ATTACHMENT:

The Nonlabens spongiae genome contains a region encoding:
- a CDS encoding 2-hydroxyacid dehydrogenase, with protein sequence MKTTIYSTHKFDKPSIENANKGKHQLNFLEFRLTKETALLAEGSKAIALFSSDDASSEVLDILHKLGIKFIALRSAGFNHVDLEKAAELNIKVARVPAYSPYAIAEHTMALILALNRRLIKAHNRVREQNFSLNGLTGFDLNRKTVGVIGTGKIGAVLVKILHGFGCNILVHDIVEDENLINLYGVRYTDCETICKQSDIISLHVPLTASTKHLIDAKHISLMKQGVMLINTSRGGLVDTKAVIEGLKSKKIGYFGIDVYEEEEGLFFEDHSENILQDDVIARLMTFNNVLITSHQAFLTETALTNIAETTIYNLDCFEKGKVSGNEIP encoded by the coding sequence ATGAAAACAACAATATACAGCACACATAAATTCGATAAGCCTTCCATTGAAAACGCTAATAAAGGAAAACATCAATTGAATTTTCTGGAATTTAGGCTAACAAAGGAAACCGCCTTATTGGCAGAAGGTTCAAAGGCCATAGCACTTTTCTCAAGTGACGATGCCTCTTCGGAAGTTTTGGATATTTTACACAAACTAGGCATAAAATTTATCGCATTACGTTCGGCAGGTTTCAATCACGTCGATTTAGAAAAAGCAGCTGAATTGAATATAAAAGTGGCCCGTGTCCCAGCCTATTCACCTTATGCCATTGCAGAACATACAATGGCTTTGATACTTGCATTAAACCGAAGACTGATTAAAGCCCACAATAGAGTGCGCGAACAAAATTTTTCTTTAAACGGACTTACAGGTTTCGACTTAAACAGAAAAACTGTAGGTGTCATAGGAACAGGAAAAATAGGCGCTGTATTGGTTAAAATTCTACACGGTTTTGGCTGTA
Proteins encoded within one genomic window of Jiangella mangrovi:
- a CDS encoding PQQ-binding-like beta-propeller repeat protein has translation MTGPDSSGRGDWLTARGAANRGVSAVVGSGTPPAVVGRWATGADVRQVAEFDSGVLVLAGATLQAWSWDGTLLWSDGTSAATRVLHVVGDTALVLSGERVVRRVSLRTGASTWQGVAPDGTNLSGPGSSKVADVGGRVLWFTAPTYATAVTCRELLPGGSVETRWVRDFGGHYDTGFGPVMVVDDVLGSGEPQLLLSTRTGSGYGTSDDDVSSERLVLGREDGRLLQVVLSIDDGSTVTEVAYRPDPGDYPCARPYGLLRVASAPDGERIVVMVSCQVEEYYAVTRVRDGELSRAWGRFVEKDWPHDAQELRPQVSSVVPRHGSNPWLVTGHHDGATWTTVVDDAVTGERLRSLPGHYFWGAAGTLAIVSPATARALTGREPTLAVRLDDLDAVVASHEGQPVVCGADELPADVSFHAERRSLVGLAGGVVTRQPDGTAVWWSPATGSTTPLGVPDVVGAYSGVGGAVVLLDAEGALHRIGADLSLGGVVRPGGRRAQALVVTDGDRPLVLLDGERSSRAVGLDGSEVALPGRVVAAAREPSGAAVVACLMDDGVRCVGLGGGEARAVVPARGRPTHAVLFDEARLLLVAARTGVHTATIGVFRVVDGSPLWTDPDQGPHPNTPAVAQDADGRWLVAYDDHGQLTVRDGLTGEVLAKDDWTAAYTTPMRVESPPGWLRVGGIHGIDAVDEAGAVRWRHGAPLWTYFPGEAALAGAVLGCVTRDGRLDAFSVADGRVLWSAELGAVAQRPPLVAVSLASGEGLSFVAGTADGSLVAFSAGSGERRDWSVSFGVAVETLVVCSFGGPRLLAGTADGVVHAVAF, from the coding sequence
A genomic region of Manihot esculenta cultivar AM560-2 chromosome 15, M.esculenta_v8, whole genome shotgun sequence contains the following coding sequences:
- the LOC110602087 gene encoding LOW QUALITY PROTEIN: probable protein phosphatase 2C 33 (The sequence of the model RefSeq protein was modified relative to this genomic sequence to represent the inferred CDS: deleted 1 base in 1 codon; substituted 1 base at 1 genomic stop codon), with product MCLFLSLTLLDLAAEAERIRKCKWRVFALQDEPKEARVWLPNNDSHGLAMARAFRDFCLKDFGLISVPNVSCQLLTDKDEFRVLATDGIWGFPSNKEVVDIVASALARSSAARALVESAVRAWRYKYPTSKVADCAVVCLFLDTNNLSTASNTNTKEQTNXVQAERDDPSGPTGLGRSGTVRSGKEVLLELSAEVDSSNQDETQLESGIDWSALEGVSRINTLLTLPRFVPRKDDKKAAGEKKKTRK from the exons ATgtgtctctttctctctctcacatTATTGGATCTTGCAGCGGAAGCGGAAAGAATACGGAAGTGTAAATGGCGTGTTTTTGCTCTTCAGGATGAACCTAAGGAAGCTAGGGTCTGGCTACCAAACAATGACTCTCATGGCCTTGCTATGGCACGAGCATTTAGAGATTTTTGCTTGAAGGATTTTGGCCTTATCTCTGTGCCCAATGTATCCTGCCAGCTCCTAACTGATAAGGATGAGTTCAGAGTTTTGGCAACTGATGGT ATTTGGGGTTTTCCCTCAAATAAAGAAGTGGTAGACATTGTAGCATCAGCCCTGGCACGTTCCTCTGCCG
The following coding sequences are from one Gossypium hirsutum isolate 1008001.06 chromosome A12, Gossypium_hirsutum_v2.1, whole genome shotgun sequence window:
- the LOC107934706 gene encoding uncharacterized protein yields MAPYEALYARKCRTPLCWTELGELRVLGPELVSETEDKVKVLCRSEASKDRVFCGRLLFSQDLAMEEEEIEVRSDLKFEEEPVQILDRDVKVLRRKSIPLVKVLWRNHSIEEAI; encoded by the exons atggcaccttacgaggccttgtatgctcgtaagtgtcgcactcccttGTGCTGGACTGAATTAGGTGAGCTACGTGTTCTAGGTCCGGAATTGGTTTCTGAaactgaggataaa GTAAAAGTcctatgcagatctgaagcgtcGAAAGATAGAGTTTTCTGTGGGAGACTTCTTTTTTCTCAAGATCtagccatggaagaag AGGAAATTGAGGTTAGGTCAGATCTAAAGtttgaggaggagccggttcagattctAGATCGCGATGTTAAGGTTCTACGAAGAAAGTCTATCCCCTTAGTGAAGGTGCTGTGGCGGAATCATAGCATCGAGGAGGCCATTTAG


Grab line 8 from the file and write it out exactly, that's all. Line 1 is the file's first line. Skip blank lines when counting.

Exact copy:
- the LOC107934706 gene encoding uncharacterized protein yields MAPYEALYARKCRTPLCWTELGELRVLGPELVSETEDKVKVLCRSEASKDRVFCGRLLFSQDLAMEEEEIEVRSDLKFEEEPVQILDRDVKVLRRKSIPLVKVLWRNHSIEEAI; encoded by the exons atggcaccttacgaggccttgtatgctcgtaagtgtcgcactcccttGTGCTGGACTGAATTAGGTGAGCTACGTGTTCTAGGTCCGGAATTGGTTTCTGAaactgaggataaa GTAAAAGTcctatgcagatctgaagcgtcGAAAGATAGAGTTTTCTGTGGGAGACTTCTTTTTTCTCAAGATCtagccatggaagaag AGGAAATTGAGGTTAGGTCAGATCTAAAGtttgaggaggagccggttcagattctAGATCGCGATGTTAAGGTTCTACGAAGAAAGTCTATCCCCTTAGTGAAGGTGCTGTGGCGGAATCATAGCATCGAGGAGGCCATTTAG